One of her clever projects is a map and guide of the Scottish capital, where she is based, not only it takes you to the best spots of Edinburgh but it also allows you to make handy notes and mementos.

Alice’s Aviary is a series of 12 screen prints of British Birds and I would just love to own the green woodpecker or the barn owl.

These two craft projects are going right to the top of my list of Christmas gifts for little girls, how fantastic are the glove puppets and the department store?

If that wasn’t enough Alice also writes books, designs stationery and bird mobiles.

You can buy Alice’s works at Tate Shop and directly from her. The full list of stockists is on Alice’s website.




British Design at V&A

British Design Innovation in the Modern Age 1948 – 2012 (years between the two Olympics hosted by London) is the perfect show for anyone visiting the capital this summer.

It showcases the best of car design, street signs, china, poster, fashion and furniture. Right at the start you are introduced to Robin Day’s chairs and benches he did for the 1951 Festival of Britain, bit further down you can admire his wife’s, Lucienne Day’s, most famous textile pattern – Calyx. They were to Britain what the Eamses were to America.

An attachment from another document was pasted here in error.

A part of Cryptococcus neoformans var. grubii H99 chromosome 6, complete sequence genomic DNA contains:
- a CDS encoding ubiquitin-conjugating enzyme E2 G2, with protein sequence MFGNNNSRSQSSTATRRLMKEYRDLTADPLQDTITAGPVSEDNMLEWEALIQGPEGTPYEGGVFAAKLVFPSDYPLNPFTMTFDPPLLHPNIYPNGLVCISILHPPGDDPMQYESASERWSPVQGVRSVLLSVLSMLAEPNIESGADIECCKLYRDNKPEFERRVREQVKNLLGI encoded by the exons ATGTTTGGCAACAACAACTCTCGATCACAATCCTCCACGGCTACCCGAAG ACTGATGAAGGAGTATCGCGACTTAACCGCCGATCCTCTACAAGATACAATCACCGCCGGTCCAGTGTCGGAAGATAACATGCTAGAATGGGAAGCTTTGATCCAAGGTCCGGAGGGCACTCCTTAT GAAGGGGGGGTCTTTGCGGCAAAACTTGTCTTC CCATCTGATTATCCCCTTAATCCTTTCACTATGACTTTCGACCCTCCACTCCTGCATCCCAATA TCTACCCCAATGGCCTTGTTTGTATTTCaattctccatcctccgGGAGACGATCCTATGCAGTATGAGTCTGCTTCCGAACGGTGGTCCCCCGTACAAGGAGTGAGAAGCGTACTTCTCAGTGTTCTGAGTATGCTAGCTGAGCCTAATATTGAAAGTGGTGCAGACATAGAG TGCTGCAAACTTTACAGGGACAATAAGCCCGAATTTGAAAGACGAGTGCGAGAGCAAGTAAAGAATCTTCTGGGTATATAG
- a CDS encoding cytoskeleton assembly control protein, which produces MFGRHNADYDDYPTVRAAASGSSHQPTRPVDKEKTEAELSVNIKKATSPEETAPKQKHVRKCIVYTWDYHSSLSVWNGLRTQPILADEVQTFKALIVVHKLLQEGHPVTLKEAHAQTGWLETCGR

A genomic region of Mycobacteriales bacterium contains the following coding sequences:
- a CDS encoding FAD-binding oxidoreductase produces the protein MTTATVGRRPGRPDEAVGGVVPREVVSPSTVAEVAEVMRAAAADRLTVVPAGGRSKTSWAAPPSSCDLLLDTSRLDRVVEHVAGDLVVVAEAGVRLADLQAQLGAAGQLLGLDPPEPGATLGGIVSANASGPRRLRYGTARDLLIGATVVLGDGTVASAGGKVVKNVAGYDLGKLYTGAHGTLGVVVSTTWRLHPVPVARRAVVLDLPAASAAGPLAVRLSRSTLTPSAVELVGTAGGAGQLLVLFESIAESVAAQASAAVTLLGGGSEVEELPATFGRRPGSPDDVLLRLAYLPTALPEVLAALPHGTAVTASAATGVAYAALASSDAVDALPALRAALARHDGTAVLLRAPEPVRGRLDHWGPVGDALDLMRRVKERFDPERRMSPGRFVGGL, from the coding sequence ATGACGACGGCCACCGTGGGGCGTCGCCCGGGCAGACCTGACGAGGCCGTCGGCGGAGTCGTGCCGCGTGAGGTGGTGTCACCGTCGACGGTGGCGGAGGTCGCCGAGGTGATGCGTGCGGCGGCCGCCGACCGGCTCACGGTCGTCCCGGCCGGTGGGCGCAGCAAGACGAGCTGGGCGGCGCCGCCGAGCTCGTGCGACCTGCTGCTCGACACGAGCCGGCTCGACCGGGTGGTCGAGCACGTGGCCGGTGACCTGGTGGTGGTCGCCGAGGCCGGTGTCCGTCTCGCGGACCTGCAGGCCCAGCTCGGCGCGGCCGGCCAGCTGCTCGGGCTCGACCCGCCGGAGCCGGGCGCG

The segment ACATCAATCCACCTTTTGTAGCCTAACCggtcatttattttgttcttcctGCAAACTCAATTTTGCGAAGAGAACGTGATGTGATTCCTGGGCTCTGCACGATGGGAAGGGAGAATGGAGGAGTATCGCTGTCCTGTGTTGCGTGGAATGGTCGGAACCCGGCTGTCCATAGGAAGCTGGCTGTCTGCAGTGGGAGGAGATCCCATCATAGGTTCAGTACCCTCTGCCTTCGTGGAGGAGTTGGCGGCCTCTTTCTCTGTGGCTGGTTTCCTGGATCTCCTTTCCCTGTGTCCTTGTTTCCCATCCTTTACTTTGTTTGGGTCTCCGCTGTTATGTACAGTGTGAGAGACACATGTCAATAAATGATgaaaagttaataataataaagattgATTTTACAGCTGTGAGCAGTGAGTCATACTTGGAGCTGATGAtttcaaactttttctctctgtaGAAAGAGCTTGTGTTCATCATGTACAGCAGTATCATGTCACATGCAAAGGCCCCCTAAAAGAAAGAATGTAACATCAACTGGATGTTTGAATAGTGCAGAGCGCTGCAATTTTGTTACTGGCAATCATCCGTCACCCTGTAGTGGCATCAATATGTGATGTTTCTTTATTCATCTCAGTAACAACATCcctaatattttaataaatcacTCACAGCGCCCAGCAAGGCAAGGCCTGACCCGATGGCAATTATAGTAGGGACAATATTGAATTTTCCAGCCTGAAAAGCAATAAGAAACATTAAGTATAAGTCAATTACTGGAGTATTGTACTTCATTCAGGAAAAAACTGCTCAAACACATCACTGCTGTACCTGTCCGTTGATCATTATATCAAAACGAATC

There are beautiful couture dresses by Galliano and Kane, and Mary Quant minis. Examples of Wedgewood’s Homemaker china, which is always funny to see because I have a plate from the line and you can often find it in antique shops as well as buy the reproduction and various modern spin-offs.

For anyone visiting from abroad and loving design this is a must see (apologies for going so late, it ends on the 15th). If you miss it here are my top picks from the shop.

The kiddie souvenirs:



V&A toys


Patrick Ryland’s rattle £5
David Mellor’s dinner set £34
Clara Button and the Magical Hat £5
Wooden London Bus £12
And for the grownups:



Keep Britain Tidy print £9.50

Trimphone £40

Matt Sewell’s Little Owl £85

Just like the Homemaker plate, I have seen it all before, well, almost. There were two artists who attracted me: Eric Ravilious and Edward Bawden. I absolutely loved seeing their prints which I have only seen in books, I was taken back in time to London streets buzzing and the old-fashioned shops, that disappear every day, still full of life.

Eric Ravilious prints and book.

Eric Ravilious